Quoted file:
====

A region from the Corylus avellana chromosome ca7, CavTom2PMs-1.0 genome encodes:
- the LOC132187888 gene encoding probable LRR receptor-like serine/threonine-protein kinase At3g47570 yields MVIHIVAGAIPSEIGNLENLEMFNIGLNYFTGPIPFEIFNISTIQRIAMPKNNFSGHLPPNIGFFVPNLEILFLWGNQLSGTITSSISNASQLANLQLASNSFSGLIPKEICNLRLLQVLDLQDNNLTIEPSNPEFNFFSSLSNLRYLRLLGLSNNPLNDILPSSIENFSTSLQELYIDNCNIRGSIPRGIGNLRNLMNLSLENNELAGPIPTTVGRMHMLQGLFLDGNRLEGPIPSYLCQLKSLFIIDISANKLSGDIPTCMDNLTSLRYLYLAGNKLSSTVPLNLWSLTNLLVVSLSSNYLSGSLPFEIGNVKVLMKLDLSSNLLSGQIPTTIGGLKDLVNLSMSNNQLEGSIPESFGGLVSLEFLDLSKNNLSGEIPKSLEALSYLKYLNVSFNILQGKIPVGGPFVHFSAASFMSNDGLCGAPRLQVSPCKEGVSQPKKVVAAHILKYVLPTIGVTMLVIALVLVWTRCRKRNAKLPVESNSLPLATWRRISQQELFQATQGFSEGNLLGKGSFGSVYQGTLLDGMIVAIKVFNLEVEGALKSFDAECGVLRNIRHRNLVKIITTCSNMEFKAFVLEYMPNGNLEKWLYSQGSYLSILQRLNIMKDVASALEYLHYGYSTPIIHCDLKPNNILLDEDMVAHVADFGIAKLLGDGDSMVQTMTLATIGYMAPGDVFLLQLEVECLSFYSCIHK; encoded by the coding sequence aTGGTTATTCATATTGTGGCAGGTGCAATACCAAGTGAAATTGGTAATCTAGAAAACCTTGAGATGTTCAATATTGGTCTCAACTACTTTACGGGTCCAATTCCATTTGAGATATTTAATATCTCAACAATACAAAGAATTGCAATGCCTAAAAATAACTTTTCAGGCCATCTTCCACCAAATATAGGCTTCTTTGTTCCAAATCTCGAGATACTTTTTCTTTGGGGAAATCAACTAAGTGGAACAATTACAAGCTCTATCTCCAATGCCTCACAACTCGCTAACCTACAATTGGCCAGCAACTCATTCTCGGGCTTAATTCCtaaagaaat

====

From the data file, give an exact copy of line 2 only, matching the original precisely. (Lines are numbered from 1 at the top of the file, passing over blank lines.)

- the LOC132187888 gene encoding probable LRR receptor-like serine/threonine-protein kinase At3g47570 yields MVIHIVAGAIPSEIGNLENLEMFNIGLNYFTGPIPFEIFNISTIQRIAMPKNNFSGHLPPNIGFFVPNLEILFLWGNQLSGTITSSISNASQLANLQLASNSFSGLIPKEICNLRLLQVLDLQDNNLTIEPSNPEFNFFSSLSNLRYLRLLGLSNNPLNDILPSSIENFSTSLQELYIDNCNIRGSIPRGIGNLRNLMNLSLENNELAGPIPTTVGRMHMLQGLFLDGNRLEGPIPSYLCQLKSLFIIDISANKLSGDIPTCMDNLTSLRYLYLAGNKLSSTVPLNLWSLTNLLVVSLSSNYLSGSLPFEIGNVKVLMKLDLSSNLLSGQIPTTIGGLKDLVNLSMSNNQLEGSIPESFGGLVSLEFLDLSKNNLSGEIPKSLEALSYLKYLNVSFNILQGKIPVGGPFVHFSAASFMSNDGLCGAPRLQVSPCKEGVSQPKKVVAAHILKYVLPTIGVTMLVIALVLVWTRCRKRNAKLPVESNSLPLATWRRISQQELFQATQGFSEGNLLGKGSFGSVYQGTLLDGMIVAIKVFNLEVEGALKSFDAECGVLRNIRHRNLVKIITTCSNMEFKAFVLEYMPNGNLEKWLYSQGSYLSILQRLNIMKDVASALEYLHYGYSTPIIHCDLKPNNILLDEDMVAHVADFGIAKLLGDGDSMVQTMTLATIGYMAPGDVFLLQLEVECLSFYSCIHK; encoded by the coding sequence aTGGTTATTCATATTGTGGCAGGTGCAATACCAAGTGAAATTGGTAATCTAGAAAACCTTGAGATGTTCAATATTGGTCTCAACTACTTTACGGGTCCAATTCCATTTGAGATATTTAATATCTCAACAATACAAAGAATTGCAATGCCTAAAAATAACTTTTCAGGCCATCTTCCACCAAATATAGGCTTCTTTGTTCCAAATCTCGAGATACTTTTTCTTTGGGGAAATCAACTAAGTGGAACAATTACAAGCTCTATCTCCAATGCCTCACAACTCGCTAACCTACAATTGGCCAGCAACTCATTCTCGGGCTTAATTCCtaaagaaat